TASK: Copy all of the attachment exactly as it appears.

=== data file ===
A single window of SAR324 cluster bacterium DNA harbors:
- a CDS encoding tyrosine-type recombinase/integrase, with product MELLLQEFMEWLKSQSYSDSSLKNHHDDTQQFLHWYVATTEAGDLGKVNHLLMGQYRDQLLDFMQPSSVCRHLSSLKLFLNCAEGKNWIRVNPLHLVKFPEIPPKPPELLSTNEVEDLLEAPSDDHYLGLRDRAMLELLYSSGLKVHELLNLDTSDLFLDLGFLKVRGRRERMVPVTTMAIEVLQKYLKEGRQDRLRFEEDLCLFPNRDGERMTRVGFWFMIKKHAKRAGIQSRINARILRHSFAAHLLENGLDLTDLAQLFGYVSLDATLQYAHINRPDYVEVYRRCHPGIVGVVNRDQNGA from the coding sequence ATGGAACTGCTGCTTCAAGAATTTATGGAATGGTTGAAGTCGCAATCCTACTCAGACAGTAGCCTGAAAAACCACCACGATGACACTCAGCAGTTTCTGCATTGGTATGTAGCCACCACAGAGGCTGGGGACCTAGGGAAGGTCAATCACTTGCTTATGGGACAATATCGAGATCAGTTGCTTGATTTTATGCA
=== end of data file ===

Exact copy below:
A single window of SAR324 cluster bacterium DNA harbors:
- a CDS encoding tyrosine-type recombinase/integrase, with product MELLLQEFMEWLKSQSYSDSSLKNHHDDTQQFLHWYVATTEAGDLGKVNHLLMGQYRDQLLDFMQPSSVCRHLSSLKLFLNCAEGKNWIRVNPLHLVKFPEIPPKPPELLSTNEVEDLLEAPSDDHYLGLRDRAMLELLYSSGLKVHELLNLDTSDLFLDLGFLKVRGRRERMVPVTTMAIEVLQKYLKEGRQDRLRFEEDLCLFPNRDGERMTRVGFWFMIKKHAKRAGIQSRINARILRHSFAAHLLENGLDLTDLAQLFGYVSLDATLQYAHINRPDYVEVYRRCHPGIVGVVNRDQNGA from the coding sequence ATGGAACTGCTGCTTCAAGAATTTATGGAATGGTTGAAGTCGCAATCCTACTCAGACAGTAGCCTGAAAAACCACCACGATGACACTCAGCAGTTTCTGCATTGGTATGTAGCCACCACAGAGGCTGGGGACCTAGGGAAGGTCAATCACTTGCTTATGGGACAATATCGAGATCAGTTGCTTGATTTTATGCA